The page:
• $\begingroup$ The same could be said about non-robust performance metrics, be very careful with them! If you have only 1 "outlier" you could get a very distorted result. $\endgroup$ Commented Nov 23, 2022 at 6:39

I've spent a few years building real estate price regressors, which are known as "AVMs" (Automated Valuation Models). A few comments:

  • Yes, "median absolute percentage error" is both a reasonable metric and one that gets used in practice. (And in an instance of catastrophic acronym failure, "MAPE" can refer either to "Mean" or "Median" absolute percent error.)
  • Measuring "median absolute percentage error" is very strongly related to measuring "median absolute log error", and the latter has some advantages.
    • If you're considering log error, then deviations become symmetric. (This addresses quarague's observation about overestimating or underestimating by 2x.)
    • Implementing this metric should be very easy-- you just take the log() of everything and evaluate the MAE().
    • The logarithm also suppresses very large outliers (e.g., absurdly expensive mansions), which is one of the problems with examining real estate data. This can have both modeling and numerical stability advantages. (There are also non-arms-length real estate deals, which lead to outliers that are very small, but these are frequently easier to detect.)
  • There are companies that provide AVMs for banks and so forth; there are also companies that exist solely to evaluate the first set of companies. If you're trying to understand standard evaluation methodology in this space, you may want to examine the latter. To get started, maybe check out AVMetrics. (I have no connection with that company, by the way, aside from having read one of their analyses.)

The potential issue with absolute percentage error is that it is not symmetric with respect to over and underestimating. If you overestimate by a factor of 2 you will get an error of 100%, if you underestimate by a factor of 2 you will get an error of only 50%.

If you model is so good that most estimates are very close to the true value this effect becomes relatively small but if some estimates are way off this will impact your model choices. A model that occasionally make severe underestimates but no overestimates will look better than a model that occasionally makes severe overestimates.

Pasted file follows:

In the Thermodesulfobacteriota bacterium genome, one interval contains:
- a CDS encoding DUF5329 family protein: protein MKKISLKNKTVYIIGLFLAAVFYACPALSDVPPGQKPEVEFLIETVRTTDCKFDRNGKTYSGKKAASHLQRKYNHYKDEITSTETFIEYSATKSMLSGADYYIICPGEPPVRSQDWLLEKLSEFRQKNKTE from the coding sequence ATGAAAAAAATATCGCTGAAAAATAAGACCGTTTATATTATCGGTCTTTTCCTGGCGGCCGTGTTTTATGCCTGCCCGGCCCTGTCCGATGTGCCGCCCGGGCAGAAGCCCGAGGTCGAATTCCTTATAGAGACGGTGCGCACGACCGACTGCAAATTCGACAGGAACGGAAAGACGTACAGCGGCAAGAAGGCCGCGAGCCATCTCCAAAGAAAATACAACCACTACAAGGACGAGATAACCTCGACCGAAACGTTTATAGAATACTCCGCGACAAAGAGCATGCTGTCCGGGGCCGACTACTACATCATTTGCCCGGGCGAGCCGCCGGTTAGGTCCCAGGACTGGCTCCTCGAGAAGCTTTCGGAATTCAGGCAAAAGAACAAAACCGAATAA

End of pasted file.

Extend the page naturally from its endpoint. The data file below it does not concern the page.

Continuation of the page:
Whether this happens in your case and if it does whether it is a problem depends on your specific situation but it is something to be aware off when looking at absolute percentage errors.

  • $\begingroup$ This is the most important issue, and a reason not to use percent change and especially absolute percent change. $\endgroup$ Commented Nov 21, 2022 at 19:11

TLDR; Here is a point of view in terms of what the median/mean tell about the behaviour of the tails. The median gives little information while the mean does.

A related question is Chebychev-like inequality based on the median absolute deviation (about the median)

I answered that question while understanding the problem to be about the mean absolute deviation. The reason that I did that is because the mean makes much more sense in relation to Chebychev-like inequalities. A problem with the median is that it only relates to a single point on the distribution curve

$$\text{median}(X) = x:F(x) = 0.5$$

The median tells little about the entire distribution and what the tail of the distribution does. The median can be even zero if more than 50% of the deviation is zero.

The mean on the other hand, gives a more weighted information about the entire distribution and includes the tails.

$$\text{mean}(X) = 1- \int_0^\infty F(x) dx$$

Let's look at a few curves with median or mean equal to 1.

example of distribution functions for mean/median = 1

The red curves have an average of 1 and will be restricted to be below the black curve 1/x.

The blue curves have a median of 1 and will only pass the point (1,0.5), but further from that they can be any shape.